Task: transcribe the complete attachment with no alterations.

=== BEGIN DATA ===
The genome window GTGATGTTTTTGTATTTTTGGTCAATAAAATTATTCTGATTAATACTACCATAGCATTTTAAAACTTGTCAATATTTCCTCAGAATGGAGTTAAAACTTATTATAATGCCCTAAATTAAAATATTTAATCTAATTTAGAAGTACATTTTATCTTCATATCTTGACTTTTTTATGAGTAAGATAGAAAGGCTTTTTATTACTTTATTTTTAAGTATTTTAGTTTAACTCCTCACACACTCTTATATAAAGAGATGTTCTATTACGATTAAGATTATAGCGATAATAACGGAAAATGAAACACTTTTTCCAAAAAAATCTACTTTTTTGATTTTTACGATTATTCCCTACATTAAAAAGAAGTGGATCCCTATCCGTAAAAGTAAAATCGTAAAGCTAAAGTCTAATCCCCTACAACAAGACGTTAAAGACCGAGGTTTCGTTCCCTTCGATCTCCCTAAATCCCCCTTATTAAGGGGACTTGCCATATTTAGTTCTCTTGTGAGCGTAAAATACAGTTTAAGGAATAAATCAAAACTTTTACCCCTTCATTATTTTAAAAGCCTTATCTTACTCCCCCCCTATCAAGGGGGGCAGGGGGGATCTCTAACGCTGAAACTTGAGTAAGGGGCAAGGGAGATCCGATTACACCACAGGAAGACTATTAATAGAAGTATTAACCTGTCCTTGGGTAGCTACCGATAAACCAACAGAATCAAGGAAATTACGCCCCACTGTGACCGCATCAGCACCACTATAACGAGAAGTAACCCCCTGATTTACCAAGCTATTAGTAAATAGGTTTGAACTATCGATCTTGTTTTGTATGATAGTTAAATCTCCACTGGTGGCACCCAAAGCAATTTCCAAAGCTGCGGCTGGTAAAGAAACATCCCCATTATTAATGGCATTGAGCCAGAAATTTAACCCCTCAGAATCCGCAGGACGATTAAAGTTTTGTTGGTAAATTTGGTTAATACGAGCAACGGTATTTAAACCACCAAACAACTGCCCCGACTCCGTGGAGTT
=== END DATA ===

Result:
The genome window GTGATGTTTTTGTATTTTTGGTCAATAAAATTATTCTGATTAATACTACCATAGCATTTTAAAACTTGTCAATATTTCCTCAGAATGGAGTTAAAACTTATTATAATGCCCTAAATTAAAATATTTAATCTAATTTAGAAGTACATTTTATCTTCATATCTTGACTTTTTTATGAGTAAGATAGAAAGGCTTTTTATTACTTTATTTTTAAGTATTTTAGTTTAACTCCTCACACACTCTTATATAAAGAGATGTTCTATTACGATTAAGATTATAGCGATAATAACGGAAAATGAAACACTTTTTCCAAAAAAATCTACTTTTTTGATTTTTACGATTATTCCCTACATTAAAAAGAAGTGGATCCCTATCCGTAAAAGTAAAATCGTAAAGCTAAAGTCTAATCCCCTACAACAAGACGTTAAAGACCGAGGTTTCGTTCCCTTCGATCTCCCTAAATCCCCCTTATTAAGGGGACTTGCCATATTTAGTTCTCTTGTGAGCGTAAAATACAGTTTAAGGAATAAATCAAAACTTTTACCCCTTCATTATTTTAAAAGCCTTATCTTACTCCCCCCCTATCAAGGGGGGCAGGGGGGATCTCTAACGCTGAAACTTGAGTAAGGGGCAAGGGAGATCCGATTACACCACAGGAAGACTATTAATAGAAGTATTAACCTGTCCTTGGGTAGCTACCGATAAACCAACAGAATCAAGGAAATTACGCCCCACTGTGACCGCATCAGCACCACTATAACGAGAAGTAACCCCCTGATTTACCAAGCTATTAGTAAATAGGTTTGAACTATCGATCTTGTTTTGTATGATAGTTAAATCTCCACTGGTGGCACCCAAAGCAATTTCCAAAGCTGCGGCTGGTAAAGAAACATCCCCATTATTAATGGCATTGAGCCAGAAATTTAACCCCTCAGAATCCGCAGGACGATTAAAGTTTTGTTGGTAAATTTGGTTAATACGAGCAACGGTATTTAAACCACCAAACAACTGCCCCGACTCCGTGGAGTT